When Noel Devine hit an open hole around the left side of West Virginia's offensive line and ran untouched for a 92-yard game-clinching touchdown against Syracuse, the gold-clad faithful in the stands of Milan Puskar Stadium let out a collective sigh of relief.
Fittingly, Devine was able to sprint to the corner on that play before squaring up and speeding away to paydirt. Fitting because on that play, West Virginia's veteran offensive line turned a colossal corner.
"That's a great point," said junior left guard Greg Isdaner earlier this week. "In a way, you could go back to that and say that was a big play for us. We were in trouble if we didn't get a first down there. The defense played great that whole game. We gave them field position, and then that. That was such a big play for us."
Until that point, the play of the offensive line – widely expected to be the strength of the team heading into the season – had been consistently inconsistent. Oh, sure, there were moments when the line looked every bit as dominating as it has for several seasons.
A 316-yard effort against Colorado stands out. Tailback Noel Devine was still putting up very good numbers. Despite these examples, many would agree that the consistency up front that West Virginia needed for success was just not there.
Until Devine ran through a hole the size of the Grand Canyon to put away the Orange.
Last week against Auburn, West Virginia turned in another outstanding performance, running for 271 yards (207 of which came from Devine on his career night) en route to a lopsided 34-17 win over the visiting Tigers. Early in the game, despite two early interceptions that led to 10 Auburn points, Isdaner felt the WVU running game was clicking like it should.
"When we went down and scored our first points, we realized that if we didn't turn the ball over, they weren't going to stop us that night," he explained. "From that point on, we kept momentum rolling."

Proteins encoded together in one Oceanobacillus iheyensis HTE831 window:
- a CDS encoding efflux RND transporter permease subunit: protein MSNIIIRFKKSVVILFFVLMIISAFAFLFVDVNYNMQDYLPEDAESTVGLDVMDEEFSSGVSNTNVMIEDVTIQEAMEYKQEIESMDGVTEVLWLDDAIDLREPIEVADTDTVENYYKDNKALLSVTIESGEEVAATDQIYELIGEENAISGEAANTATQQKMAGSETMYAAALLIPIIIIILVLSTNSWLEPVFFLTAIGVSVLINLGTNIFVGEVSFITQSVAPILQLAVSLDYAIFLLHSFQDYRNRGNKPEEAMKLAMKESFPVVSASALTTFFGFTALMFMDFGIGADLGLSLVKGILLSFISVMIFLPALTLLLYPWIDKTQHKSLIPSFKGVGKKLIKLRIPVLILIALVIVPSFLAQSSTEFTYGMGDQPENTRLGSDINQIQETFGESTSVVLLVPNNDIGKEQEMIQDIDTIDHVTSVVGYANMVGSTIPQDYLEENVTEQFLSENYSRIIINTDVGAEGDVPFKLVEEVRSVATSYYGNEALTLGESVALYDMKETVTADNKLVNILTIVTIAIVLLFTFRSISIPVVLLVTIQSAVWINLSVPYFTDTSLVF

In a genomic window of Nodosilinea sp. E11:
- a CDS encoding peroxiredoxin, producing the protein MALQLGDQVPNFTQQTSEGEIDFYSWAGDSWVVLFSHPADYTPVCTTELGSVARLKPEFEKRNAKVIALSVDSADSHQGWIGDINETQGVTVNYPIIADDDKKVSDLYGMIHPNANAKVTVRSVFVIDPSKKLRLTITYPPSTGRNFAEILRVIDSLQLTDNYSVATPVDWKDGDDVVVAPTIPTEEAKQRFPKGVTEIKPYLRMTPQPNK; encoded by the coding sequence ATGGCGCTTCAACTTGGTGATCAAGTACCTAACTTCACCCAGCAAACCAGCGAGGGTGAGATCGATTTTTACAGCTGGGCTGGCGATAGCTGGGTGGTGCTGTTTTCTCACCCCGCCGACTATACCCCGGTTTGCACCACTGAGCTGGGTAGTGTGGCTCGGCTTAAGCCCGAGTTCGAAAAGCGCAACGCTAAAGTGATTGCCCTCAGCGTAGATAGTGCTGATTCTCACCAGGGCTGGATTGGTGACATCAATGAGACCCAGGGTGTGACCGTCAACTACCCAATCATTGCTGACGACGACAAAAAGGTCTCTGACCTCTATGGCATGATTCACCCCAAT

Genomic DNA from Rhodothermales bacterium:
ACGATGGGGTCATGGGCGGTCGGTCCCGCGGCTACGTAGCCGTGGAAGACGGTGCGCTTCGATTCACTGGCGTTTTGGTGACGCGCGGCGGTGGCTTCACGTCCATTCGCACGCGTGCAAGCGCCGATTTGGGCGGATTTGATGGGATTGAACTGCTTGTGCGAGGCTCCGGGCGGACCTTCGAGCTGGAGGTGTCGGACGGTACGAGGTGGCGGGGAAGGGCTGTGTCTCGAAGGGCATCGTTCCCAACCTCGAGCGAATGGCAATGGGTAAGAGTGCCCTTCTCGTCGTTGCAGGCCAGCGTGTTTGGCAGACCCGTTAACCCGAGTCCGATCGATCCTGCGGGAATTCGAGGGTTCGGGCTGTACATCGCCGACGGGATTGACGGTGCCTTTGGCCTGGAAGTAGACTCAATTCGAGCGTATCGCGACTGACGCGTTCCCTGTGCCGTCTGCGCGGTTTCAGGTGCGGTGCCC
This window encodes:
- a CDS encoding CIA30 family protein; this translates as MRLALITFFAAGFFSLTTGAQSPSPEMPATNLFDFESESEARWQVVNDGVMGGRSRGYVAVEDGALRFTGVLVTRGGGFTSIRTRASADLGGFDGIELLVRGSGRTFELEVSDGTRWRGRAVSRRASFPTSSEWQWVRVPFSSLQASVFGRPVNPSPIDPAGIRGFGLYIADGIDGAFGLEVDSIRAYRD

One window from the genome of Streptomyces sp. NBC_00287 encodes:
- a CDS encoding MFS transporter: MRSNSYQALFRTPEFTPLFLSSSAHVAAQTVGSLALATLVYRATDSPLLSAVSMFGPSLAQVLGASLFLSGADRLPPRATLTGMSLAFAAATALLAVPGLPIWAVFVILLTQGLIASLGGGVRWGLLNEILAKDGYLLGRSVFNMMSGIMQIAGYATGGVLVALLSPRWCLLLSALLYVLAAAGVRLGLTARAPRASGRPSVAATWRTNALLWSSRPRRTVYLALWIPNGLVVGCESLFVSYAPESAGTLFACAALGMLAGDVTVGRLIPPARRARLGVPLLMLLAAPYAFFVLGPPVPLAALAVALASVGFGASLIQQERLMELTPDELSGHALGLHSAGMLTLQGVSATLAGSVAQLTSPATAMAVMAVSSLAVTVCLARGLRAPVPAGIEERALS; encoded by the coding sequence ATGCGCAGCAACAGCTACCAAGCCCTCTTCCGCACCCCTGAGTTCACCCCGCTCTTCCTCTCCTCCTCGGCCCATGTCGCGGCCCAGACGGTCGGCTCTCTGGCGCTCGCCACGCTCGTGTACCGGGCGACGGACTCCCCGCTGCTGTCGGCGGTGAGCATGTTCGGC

With a veteran line, an experienced running back, and a similar offensive scheme, why did it take so long for the offensive line to finally hit its stride? If you know the answer, feel free to relay it to Isdaner or any of his mates on the line.
"Continuity would be one word," he said. "If you ask ‘why now?' I can't tell you why it took until the seventh game. It did. Bringing us back from last year, three of us missing spring ball, we struggled to get into a rhythm. You knew you would at some point. I think we clicked at game five last year, so it takes a little bit to get back into it."
Perhaps trying to find an answer as to why it took so long would be pointless now. After all, it certainly looks as though the West Virginia ground game is back on track. Perhaps the biggest difference in recent practices hasn't been anything schematically or even physically. Rather, a familiar mindset has returned to trenches.
"I think confidence is the biggest thing," Isdaner noted. "What that can do for a team's confidence is more important than how talented you are, what plays you run, what defense your facing. None of that matters. If you're executing the schemes well with a high level of confidence, you are going to perform well.
"We're finally starting to gel as an offense," he continued. "The defense has been great all year. We think that hopefully we will be a force to be reckoned with by the end of the season."
If Isander is correct in his belief that carrying the confidence forward will result in better execution from this point forward, then one might even draw the conclusion that the best is yet to come from the WVU offense.
"I think we realize that we have a lot ahead of us," Isdaner said. "As long as we keep playing with confidence."